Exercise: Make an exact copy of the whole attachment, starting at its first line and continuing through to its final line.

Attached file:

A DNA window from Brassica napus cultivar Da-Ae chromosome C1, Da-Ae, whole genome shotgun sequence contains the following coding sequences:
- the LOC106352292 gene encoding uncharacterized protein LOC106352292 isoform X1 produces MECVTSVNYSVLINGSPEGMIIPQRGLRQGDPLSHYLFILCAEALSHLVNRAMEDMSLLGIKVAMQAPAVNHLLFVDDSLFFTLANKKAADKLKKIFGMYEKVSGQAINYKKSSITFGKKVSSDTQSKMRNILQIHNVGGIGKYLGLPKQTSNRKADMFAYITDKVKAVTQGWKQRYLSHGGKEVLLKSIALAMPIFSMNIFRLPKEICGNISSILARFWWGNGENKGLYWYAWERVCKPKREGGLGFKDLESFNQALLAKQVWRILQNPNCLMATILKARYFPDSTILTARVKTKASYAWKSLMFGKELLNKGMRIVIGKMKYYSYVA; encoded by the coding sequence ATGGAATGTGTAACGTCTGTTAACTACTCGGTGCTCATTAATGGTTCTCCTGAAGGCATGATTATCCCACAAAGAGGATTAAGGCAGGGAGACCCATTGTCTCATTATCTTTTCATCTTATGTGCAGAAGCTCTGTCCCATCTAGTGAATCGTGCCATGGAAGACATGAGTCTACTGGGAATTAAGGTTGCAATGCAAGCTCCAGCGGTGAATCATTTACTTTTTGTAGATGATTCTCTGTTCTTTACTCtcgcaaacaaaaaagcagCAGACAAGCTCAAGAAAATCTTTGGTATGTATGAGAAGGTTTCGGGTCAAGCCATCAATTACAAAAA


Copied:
A DNA window from Brassica napus cultivar Da-Ae chromosome C1, Da-Ae, whole genome shotgun sequence contains the following coding sequences:
- the LOC106352292 gene encoding uncharacterized protein LOC106352292 isoform X1 produces MECVTSVNYSVLINGSPEGMIIPQRGLRQGDPLSHYLFILCAEALSHLVNRAMEDMSLLGIKVAMQAPAVNHLLFVDDSLFFTLANKKAADKLKKIFGMYEKVSGQAINYKKSSITFGKKVSSDTQSKMRNILQIHNVGGIGKYLGLPKQTSNRKADMFAYITDKVKAVTQGWKQRYLSHGGKEVLLKSIALAMPIFSMNIFRLPKEICGNISSILARFWWGNGENKGLYWYAWERVCKPKREGGLGFKDLESFNQALLAKQVWRILQNPNCLMATILKARYFPDSTILTARVKTKASYAWKSLMFGKELLNKGMRIVIGKMKYYSYVA; encoded by the coding sequence ATGGAATGTGTAACGTCTGTTAACTACTCGGTGCTCATTAATGGTTCTCCTGAAGGCATGATTATCCCACAAAGAGGATTAAGGCAGGGAGACCCATTGTCTCATTATCTTTTCATCTTATGTGCAGAAGCTCTGTCCCATCTAGTGAATCGTGCCATGGAAGACATGAGTCTACTGGGAATTAAGGTTGCAATGCAAGCTCCAGCGGTGAATCATTTACTTTTTGTAGATGATTCTCTGTTCTTTACTCtcgcaaacaaaaaagcagCAGACAAGCTCAAGAAAATCTTTGGTATGTATGAGAAGGTTTCGGGTCAAGCCATCAATTACAAAAA